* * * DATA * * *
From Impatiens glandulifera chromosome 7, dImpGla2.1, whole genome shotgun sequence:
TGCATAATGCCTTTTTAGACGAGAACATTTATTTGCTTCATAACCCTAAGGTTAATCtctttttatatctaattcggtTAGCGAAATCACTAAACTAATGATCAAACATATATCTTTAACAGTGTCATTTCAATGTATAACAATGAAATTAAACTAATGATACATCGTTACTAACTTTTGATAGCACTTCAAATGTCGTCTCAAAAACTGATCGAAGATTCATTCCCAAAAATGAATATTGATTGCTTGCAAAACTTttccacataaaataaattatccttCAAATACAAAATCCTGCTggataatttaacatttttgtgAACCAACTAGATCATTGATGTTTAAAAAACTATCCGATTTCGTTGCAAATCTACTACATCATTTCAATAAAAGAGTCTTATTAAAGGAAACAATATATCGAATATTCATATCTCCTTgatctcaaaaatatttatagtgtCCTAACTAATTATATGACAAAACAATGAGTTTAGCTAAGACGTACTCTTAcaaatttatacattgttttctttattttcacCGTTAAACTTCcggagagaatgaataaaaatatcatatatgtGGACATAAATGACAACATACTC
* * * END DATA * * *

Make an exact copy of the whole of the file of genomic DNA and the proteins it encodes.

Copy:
From Impatiens glandulifera chromosome 7, dImpGla2.1, whole genome shotgun sequence:
TGCATAATGCCTTTTTAGACGAGAACATTTATTTGCTTCATAACCCTAAGGTTAATCtctttttatatctaattcggtTAGCGAAATCACTAAACTAATGATCAAACATATATCTTTAACAGTGTCATTTCAATGTATAACAATGAAATTAAACTAATGATACATCGTTACTAACTTTTGATAGCACTTCAAATGTCGTCTCAAAAACTGATCGAAGATTCATTCCCAAAAATGAATATTGATTGCTTGCAAAACTTttccacataaaataaattatccttCAAATACAAAATCCTGCTggataatttaacatttttgtgAACCAACTAGATCATTGATGTTTAAAAAACTATCCGATTTCGTTGCAAATCTACTACATCATTTCAATAAAAGAGTCTTATTAAAGGAAACAATATATCGAATATTCATATCTCCTTgatctcaaaaatatttatagtgtCCTAACTAATTATATGACAAAACAATGAGTTTAGCTAAGACGTACTCTTAcaaatttatacattgttttctttattttcacCGTTAAACTTCcggagagaatgaataaaaatatcatatatgtGGACATAAATGACAACATACTC